us, of course, in terms of like, like, it’d be hard to get a fringe performer to try to put on their so virtually because they don’t have a stage in their home. The quality of the performance would be very different. But also, I was I was sort of looking at the at the fringe website, because one of the things that’s always sort of fun about the fringe is there’s there’s merge, there’s this sort of thing. But I noticed that I couldn’t buy fringe merge on the Toronto fringe website. Is that something because I’ve been trying to make it a policy lately of like, if there’s a company or an or an arts organisation that has merged, I’ll buy some. And I think that i think that that like, like, people would people would do that because we can’t tip the fringe in the same way that we could. So maybe if If we could buy, you know, a hat or a shirt or something that that maybe some of that might, might help. I don’t even know what the legit

Lucy Eveleigh
it’s just about somebody being in the office at some point to do that, because that’s for everything or in storage or whatever. Oh, of course. Yes. That’s a great idea. I mean, I think Yeah, usually we just sell the much during our festival time. And we have sold it online like, but again, when people are buying tickets, they can, you know, to call whatever so. But that’s a good idea to make that a bit more of a forefront if people did want to buy something right now that we could figure out what that would look like. Yeah, certainly some of our smaller items that easy to ship so Oh, sure. Like it’s like, yeah, we have piano pins. Yeah. So yeah, I think it’s, I think it is, you know, and when we do something in July, there will be like, ways of of some kind of revenue for the artists obviously, as a priority and some sort of opportunity to tip the fringe. I think the big thing is recognising that some of our artists for this code You know, this may have been their first kind of foray into producing theatre, so to expect them to do anything, like produce a show in their living room seems ridiculous and recognising well as we had earlier internet issues, or people don’t have internet or access to a webcam and, and so we’re really conscious of trying to create something that’s fair and equitable for everybody that’s involved this year.

Phil Rickaby
Yeah. There’s a lot of there’s a lot of a lot of questions and I really, I feel I you mentioned, like, fringe festivals that just joined the the Canadian Association of fringe festivals, what a year to be in that position to to be trying to ramp up for your first fringe in all of this.

Lucy Eveleigh
Yeah, I know. And, and the only good thing I think that’s come out of that is that they have got a chance to see this community of people that are there to support them. And you know, I think that will, it will a in some places the festivals exist, but there’s new staff members and in other places like in Peterborough was going to be the first indigenous festival and leave Who’s just joined us as you know, it has been on every meeting and and it’s been great to be able to meet them and have them meet us. And that’s been wonderful, but certainly, you know, probably not exactly what was planned, but at least there is this community that’s building and, and so that there’s some positives to come out of that because otherwise, sometimes you can feel a bit like you’re in it on on your own in your city, you know, yeah.

Phil Rickaby
Now, before decisions were, were made by a number of the festivals to to end there was some conversation among a lot of the a number of the touring artists about what they wanted, and I there was a letter that was written and signed and sent to the Canadian Association of fringe festivals. And you know, I think I think a lot I don’t know that everybody agree with everything that was in those in those those requests. But I think everybody, I think there was a difference. higher among everybody to just get some kind of statement from the fringe. Did you? Did you see that letter? And did you? Did you have a reaction to it?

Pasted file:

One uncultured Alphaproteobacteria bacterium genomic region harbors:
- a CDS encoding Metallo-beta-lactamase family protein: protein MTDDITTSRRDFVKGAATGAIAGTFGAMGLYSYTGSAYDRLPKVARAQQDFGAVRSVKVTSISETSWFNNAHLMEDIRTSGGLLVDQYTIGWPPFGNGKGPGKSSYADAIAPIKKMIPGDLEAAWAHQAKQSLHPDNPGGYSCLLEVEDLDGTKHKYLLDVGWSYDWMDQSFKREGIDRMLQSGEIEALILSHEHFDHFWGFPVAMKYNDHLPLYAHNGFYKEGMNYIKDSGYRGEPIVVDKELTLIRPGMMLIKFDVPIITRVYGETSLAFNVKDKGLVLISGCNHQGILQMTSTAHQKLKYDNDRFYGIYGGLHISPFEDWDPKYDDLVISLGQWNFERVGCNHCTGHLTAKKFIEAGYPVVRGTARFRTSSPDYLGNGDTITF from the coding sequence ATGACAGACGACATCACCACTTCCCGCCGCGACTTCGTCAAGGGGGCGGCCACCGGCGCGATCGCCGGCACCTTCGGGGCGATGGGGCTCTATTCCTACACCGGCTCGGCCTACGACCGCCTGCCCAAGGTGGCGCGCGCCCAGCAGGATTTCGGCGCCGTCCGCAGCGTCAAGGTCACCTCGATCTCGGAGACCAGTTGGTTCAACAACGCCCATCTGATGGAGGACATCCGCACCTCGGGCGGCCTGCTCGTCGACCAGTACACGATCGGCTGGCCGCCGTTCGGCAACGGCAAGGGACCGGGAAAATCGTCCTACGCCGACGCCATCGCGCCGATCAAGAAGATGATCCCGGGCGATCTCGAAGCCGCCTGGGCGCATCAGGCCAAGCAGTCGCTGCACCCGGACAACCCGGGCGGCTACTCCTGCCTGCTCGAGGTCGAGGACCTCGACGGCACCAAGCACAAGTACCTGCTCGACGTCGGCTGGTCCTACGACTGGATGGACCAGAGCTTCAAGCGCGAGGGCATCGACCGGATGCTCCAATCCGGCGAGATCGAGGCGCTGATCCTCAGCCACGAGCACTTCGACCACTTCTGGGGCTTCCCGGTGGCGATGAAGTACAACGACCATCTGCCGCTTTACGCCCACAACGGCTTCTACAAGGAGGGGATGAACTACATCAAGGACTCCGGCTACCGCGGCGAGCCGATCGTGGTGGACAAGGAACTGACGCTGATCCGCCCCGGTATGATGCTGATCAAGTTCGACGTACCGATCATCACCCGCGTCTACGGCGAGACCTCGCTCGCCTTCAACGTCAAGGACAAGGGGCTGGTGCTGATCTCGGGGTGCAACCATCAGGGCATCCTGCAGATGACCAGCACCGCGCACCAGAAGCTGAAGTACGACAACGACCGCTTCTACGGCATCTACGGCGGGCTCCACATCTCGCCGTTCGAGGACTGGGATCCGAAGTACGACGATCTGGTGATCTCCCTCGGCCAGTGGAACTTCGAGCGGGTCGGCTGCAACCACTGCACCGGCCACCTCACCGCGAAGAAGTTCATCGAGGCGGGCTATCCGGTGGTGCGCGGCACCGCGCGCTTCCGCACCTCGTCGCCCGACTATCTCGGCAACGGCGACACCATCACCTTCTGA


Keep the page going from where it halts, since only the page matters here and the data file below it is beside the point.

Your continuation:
Lucy Eveleigh
Yeah, I saw it. I wrote a response. I wrote back to them.

I yeah, we of course, we saw and it was discussed amongst caf and, and as the president, obviously, I was responsible for tanning in response and share that with the caf group before I returned it to the artist or he came through the sort of artist relations, so that got sent back to them. I never heard a follow up to my response. But, I mean, there was there was nothing in there that we weren’t already considering, you know, the only thing that you know, I mean, I, I believe that artists, you know, independent artists are, you know, incredibly vulnerable touring artists as well as local artists. Like I think it’s a horrible time for everybody. And for us, it was really about just kind of communicating the fact that calf is a festival that supports it is an organisation that supports festivals, you know, our primary focus is to support the festivals themselves. And then the festivals are responsible for supporting their artists. Obviously, there’s Blurred Lines there. And there’s been a lot more communication directly with cast, which is, you know, interesting and and, and that’s why we’ve kind of developed this artist relationships committee so that there is a more direct route for artists, especially the touring artist, because they are usually the ones that want to talk to me. But you know, there was, I mean, I think the thing for us is, it’s around education and going, not offering we’re not all going to come up with the same response. Not all festival is going to be able to do the same thing as all the festivals. Yes, we will have a certain mandate that we follow, but they’re all unique in their different ways of how they process things and fees and all of that kind of stuff. And Kathy isn’t interested in getting involved in the particulars of that. We’re there to support and to encourage and if they weren’t hearing if the touring artists were having an issue with not hearing back if any artist is having an issue not hearing back from the festival and not understanding, then they can write and let us know. So and So yeah, I mean, you know, I think there’s the, the, the main thing is that we’re all in it together, right? And we are all the fringe festivals exist to support these artists. And Caf is really an umbrella organisation to unite those festivals and to give those festivals a chance to come together and talk about that. And that each fest each festival is responsible for dealing with their artists, local touring, whatever. So, yeah, I mean, I understand I understand the insecurities in there and the fear that people were feeling and, you know, we’re always open to receiving any kind of feedback or any questions and you know, we, we turned around a response pretty quickly considering the what we’re all going through. But yeah, and I hadn’t I haven’t had a follow up. So I’m assuming everybody is sort of satisfied with that answer. I’m sure.